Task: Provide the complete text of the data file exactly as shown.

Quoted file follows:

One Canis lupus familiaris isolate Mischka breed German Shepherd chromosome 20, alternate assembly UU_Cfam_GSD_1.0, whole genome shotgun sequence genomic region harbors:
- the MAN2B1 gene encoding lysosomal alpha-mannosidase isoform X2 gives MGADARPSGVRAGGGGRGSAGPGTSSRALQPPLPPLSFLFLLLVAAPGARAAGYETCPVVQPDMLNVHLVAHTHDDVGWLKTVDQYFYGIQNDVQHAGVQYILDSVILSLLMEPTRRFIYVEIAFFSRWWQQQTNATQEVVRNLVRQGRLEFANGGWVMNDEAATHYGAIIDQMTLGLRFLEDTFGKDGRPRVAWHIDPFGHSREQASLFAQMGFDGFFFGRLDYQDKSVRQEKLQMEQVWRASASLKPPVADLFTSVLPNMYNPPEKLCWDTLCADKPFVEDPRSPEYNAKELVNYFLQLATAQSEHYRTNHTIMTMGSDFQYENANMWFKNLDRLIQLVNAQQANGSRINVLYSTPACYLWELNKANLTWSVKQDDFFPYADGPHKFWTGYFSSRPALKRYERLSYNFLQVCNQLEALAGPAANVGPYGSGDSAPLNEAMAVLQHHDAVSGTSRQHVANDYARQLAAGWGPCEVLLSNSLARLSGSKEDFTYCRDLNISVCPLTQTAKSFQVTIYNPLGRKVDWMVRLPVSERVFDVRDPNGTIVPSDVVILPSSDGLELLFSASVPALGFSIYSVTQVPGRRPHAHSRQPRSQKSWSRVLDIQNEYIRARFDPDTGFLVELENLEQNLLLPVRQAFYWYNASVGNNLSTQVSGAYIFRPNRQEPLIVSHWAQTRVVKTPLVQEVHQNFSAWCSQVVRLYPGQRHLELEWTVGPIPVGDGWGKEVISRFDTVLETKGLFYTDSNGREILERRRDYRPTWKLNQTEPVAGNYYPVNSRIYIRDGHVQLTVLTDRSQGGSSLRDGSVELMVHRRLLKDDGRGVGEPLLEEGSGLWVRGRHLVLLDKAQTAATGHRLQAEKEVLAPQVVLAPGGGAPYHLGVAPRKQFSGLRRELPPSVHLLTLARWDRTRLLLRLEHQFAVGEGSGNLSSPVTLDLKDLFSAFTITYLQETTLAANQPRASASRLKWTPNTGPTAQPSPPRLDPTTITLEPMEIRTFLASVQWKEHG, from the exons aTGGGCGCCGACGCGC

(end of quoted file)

One Canis lupus familiaris isolate Mischka breed German Shepherd chromosome 20, alternate assembly UU_Cfam_GSD_1.0, whole genome shotgun sequence genomic region harbors:
- the MAN2B1 gene encoding lysosomal alpha-mannosidase isoform X2 gives MGADARPSGVRAGGGGRGSAGPGTSSRALQPPLPPLSFLFLLLVAAPGARAAGYETCPVVQPDMLNVHLVAHTHDDVGWLKTVDQYFYGIQNDVQHAGVQYILDSVILSLLMEPTRRFIYVEIAFFSRWWQQQTNATQEVVRNLVRQGRLEFANGGWVMNDEAATHYGAIIDQMTLGLRFLEDTFGKDGRPRVAWHIDPFGHSREQASLFAQMGFDGFFFGRLDYQDKSVRQEKLQMEQVWRASASLKPPVADLFTSVLPNMYNPPEKLCWDTLCADKPFVEDPRSPEYNAKELVNYFLQLATAQSEHYRTNHTIMTMGSDFQYENANMWFKNLDRLIQLVNAQQANGSRINVLYSTPACYLWELNKANLTWSVKQDDFFPYADGPHKFWTGYFSSRPALKRYERLSYNFLQVCNQLEALAGPAANVGPYGSGDSAPLNEAMAVLQHHDAVSGTSRQHVANDYARQLAAGWGPCEVLLSNSLARLSGSKEDFTYCRDLNISVCPLTQTAKSFQVTIYNPLGRKVDWMVRLPVSERVFDVRDPNGTIVPSDVVILPSSDGLELLFSASVPALGFSIYSVTQVPGRRPHAHSRQPRSQKSWSRVLDIQNEYIRARFDPDTGFLVELENLEQNLLLPVRQAFYWYNASVGNNLSTQVSGAYIFRPNRQEPLIVSHWAQTRVVKTPLVQEVHQNFSAWCSQVVRLYPGQRHLELEWTVGPIPVGDGWGKEVISRFDTVLETKGLFYTDSNGREILERRRDYRPTWKLNQTEPVAGNYYPVNSRIYIRDGHVQLTVLTDRSQGGSSLRDGSVELMVHRRLLKDDGRGVGEPLLEEGSGLWVRGRHLVLLDKAQTAATGHRLQAEKEVLAPQVVLAPGGGAPYHLGVAPRKQFSGLRRELPPSVHLLTLARWDRTRLLLRLEHQFAVGEGSGNLSSPVTLDLKDLFSAFTITYLQETTLAANQPRASASRLKWTPNTGPTAQPSPPRLDPTTITLEPMEIRTFLASVQWKEHG, from the exons aTGGGCGCCGACGCGC